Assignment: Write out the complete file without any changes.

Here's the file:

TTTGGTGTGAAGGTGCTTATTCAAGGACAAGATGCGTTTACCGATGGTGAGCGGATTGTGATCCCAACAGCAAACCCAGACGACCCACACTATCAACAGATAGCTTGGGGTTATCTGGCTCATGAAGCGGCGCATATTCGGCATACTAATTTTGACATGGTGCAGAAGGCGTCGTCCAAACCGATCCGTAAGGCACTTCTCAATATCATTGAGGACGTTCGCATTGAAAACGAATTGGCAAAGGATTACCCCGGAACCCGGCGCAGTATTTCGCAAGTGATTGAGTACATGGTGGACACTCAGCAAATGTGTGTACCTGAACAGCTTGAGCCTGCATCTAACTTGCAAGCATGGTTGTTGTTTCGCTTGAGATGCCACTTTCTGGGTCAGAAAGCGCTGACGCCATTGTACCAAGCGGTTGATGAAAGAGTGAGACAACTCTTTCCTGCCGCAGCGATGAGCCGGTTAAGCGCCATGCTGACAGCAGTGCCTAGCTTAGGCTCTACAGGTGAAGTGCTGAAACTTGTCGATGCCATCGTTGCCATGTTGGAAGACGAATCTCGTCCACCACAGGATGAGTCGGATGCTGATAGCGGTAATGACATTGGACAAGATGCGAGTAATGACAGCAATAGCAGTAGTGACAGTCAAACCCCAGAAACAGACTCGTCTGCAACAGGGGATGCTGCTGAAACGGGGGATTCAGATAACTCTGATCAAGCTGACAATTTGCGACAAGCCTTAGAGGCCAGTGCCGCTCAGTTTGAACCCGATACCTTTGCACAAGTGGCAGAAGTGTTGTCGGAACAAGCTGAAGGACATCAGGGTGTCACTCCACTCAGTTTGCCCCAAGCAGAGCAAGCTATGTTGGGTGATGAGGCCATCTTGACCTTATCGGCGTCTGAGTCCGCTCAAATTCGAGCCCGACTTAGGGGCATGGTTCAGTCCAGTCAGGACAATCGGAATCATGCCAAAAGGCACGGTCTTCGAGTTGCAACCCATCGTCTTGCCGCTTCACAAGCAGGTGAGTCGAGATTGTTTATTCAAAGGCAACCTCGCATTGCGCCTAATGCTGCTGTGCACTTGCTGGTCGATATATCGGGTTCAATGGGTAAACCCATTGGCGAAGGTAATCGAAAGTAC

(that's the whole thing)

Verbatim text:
TTTGGTGTGAAGGTGCTTATTCAAGGACAAGATGCGTTTACCGATGGTGAGCGGATTGTGATCCCAACAGCAAACCCAGACGACCCACACTATCAACAGATAGCTTGGGGTTATCTGGCTCATGAAGCGGCGCATATTCGGCATACTAATTTTGACATGGTGCAGAAGGCGTCGTCCAAACCGATCCGTAAGGCACTTCTCAATATCATTGAGGACGTTCGCATTGAAAACGAATTGGCAAAGGATTACCCCGGAACCCGGCGCAGTATTTCGCAAGTGATTGAGTACATGGTGGACACTCAGCAAATGTGTGTACCTGAACAGCTTGAGCCTGCATCTAACTTGCAAGCATGGTTGTTGTTTCGCTTGAGATGCCACTTTCTGGGTCAGAAAGCGCTGACGCCATTGTACCAAGCGGTTGATGAAAGAGTGAGACAACTCTTTCCTGCCGCAGCGATGAGCCGGTTAAGCGCCATGCTGACAGCAGTGCCTAGCTTAGGCTCTACAGGTGAAGTGCTGAAACTTGTCGATGCCATCGTTGCCATGTTGGAAGACGAATCTCGTCCACCACAGGATGAGTCGGATGCTGATAGCGGTAATGACATTGGACAAGATGCGAGTAATGACAGCAATAGCAGTAGTGACAGTCAAACCCCAGAAACAGACTCGTCTGCAACAGGGGATGCTGCTGAAACGGGGGATTCAGATAACTCTGATCAAGCTGACAATTTGCGACAAGCCTTAGAGGCCAGTGCCGCTCAGTTTGAACCCGATACCTTTGCACAAGTGGCAGAAGTGTTGTCGGAACAAGCTGAAGGACATCAGGGTGTCACTCCACTCAGTTTGCCCCAAGCAGAGCAAGCTATGTTGGGTGATGAGGCCATCTTGACCTTATCGGCGTCTGAGTCCGCTCAAATTCGAGCCCGACTTAGGGGCATGGTTCAGTCCAGTCAGGACAATCGGAATCATGCCAAAAGGCACGGTCTTCGAGTTGCAACCCATCGTCTTGCCGCTTCACAAGCAGGTGAGTCGAGATTGTTTATTCAAAGGCAACCTCGCATTGCGCCTAATGCTGCTGTGCACTTGCTGGTCGATATATCGGGTTCAATGGGTAAACCCATTGGCGAAGGTAATCGAAAGTAC